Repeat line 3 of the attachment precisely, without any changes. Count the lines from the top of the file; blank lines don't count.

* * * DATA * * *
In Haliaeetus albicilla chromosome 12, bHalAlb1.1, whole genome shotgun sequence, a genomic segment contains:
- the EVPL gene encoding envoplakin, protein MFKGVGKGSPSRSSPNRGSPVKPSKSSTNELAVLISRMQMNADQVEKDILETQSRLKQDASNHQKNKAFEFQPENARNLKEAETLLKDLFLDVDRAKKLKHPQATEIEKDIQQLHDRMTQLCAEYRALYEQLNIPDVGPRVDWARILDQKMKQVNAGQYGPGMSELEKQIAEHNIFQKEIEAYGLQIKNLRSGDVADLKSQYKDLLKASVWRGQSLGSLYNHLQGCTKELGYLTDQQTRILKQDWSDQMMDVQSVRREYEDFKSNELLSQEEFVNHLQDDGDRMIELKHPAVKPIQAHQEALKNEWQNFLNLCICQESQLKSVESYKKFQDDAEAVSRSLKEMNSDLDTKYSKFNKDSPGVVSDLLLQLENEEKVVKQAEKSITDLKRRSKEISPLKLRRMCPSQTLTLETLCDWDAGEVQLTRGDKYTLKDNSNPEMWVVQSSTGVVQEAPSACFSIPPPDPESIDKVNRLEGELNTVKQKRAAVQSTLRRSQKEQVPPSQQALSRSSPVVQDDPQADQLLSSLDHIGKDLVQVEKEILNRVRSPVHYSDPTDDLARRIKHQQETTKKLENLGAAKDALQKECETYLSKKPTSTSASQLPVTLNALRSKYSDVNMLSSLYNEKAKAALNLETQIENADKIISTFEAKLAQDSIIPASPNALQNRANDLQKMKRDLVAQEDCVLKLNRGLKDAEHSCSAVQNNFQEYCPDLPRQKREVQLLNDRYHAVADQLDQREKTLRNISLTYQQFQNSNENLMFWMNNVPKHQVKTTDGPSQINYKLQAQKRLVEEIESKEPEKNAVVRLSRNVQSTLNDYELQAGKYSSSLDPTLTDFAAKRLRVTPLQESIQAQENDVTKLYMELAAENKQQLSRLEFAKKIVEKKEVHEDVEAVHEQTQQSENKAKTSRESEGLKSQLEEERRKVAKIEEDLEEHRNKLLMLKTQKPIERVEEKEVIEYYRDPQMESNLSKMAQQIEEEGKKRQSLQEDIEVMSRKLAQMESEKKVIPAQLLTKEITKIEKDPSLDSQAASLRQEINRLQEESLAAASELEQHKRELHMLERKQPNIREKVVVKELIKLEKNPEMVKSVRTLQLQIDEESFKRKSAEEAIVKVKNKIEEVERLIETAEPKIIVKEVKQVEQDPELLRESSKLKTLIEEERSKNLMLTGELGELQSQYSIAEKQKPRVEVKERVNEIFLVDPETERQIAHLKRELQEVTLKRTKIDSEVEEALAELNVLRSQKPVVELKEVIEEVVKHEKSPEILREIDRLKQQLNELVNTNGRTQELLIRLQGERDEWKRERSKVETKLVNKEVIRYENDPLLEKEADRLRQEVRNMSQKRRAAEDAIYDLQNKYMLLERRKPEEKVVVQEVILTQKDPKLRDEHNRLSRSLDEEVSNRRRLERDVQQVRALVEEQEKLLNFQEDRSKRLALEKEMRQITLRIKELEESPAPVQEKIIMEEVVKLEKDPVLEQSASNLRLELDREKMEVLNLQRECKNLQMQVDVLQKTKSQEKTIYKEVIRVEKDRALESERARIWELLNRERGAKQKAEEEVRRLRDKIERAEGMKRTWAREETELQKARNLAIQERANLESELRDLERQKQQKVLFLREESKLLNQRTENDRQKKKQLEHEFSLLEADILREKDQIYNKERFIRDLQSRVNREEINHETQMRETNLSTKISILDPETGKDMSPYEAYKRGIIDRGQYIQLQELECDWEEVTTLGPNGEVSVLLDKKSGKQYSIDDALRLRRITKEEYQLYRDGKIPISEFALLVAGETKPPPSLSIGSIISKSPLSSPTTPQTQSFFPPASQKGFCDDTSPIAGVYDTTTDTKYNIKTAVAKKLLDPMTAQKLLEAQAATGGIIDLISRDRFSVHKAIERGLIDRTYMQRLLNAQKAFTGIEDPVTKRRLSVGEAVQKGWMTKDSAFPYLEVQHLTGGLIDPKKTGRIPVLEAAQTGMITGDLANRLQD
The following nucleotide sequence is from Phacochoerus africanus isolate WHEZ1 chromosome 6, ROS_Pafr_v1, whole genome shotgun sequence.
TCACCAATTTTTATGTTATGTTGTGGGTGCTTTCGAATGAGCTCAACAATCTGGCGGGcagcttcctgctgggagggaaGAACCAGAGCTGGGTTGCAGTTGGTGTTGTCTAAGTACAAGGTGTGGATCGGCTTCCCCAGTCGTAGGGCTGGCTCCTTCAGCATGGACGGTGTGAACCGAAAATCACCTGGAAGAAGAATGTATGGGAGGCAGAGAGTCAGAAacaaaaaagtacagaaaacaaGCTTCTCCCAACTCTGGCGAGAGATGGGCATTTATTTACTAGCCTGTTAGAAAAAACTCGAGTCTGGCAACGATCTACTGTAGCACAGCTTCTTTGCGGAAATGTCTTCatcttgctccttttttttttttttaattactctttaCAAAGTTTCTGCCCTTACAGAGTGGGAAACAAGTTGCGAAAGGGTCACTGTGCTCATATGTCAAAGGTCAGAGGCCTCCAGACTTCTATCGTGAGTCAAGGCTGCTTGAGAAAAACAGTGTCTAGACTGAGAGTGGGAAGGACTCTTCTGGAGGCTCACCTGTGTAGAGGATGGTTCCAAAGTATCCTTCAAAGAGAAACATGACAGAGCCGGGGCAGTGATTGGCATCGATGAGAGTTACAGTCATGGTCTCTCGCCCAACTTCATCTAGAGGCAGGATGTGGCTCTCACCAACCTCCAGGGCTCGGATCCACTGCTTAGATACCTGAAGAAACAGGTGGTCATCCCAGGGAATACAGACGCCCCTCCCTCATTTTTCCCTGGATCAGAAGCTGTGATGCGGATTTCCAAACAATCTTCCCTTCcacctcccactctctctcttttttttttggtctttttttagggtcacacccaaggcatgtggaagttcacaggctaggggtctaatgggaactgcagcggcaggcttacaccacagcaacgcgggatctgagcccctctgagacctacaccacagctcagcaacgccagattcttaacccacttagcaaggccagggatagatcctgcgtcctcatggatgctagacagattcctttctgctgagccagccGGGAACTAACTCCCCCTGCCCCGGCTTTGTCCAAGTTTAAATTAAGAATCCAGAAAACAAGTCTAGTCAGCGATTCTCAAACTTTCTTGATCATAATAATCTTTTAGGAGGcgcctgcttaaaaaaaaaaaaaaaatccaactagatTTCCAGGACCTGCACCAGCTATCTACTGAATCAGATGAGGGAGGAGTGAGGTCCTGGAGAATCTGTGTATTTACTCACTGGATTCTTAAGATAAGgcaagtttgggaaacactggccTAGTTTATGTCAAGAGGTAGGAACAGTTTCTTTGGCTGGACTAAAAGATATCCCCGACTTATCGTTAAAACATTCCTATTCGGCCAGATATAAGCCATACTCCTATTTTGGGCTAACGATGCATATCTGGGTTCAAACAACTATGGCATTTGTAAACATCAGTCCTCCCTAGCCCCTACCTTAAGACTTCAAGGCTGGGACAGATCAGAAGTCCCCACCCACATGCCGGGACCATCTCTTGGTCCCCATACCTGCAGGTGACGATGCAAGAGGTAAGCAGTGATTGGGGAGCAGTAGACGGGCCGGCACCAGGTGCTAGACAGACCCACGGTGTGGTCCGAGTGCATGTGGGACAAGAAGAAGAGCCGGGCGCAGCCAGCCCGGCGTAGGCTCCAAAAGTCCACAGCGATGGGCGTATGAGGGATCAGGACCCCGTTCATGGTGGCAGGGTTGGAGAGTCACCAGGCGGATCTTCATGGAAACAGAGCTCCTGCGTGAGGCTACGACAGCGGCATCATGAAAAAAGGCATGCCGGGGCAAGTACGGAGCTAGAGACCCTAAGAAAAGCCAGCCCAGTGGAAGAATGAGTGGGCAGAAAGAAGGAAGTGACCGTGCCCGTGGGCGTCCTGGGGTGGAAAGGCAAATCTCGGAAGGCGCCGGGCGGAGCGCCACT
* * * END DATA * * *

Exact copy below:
The following nucleotide sequence is from Phacochoerus africanus isolate WHEZ1 chromosome 6, ROS_Pafr_v1, whole genome shotgun sequence.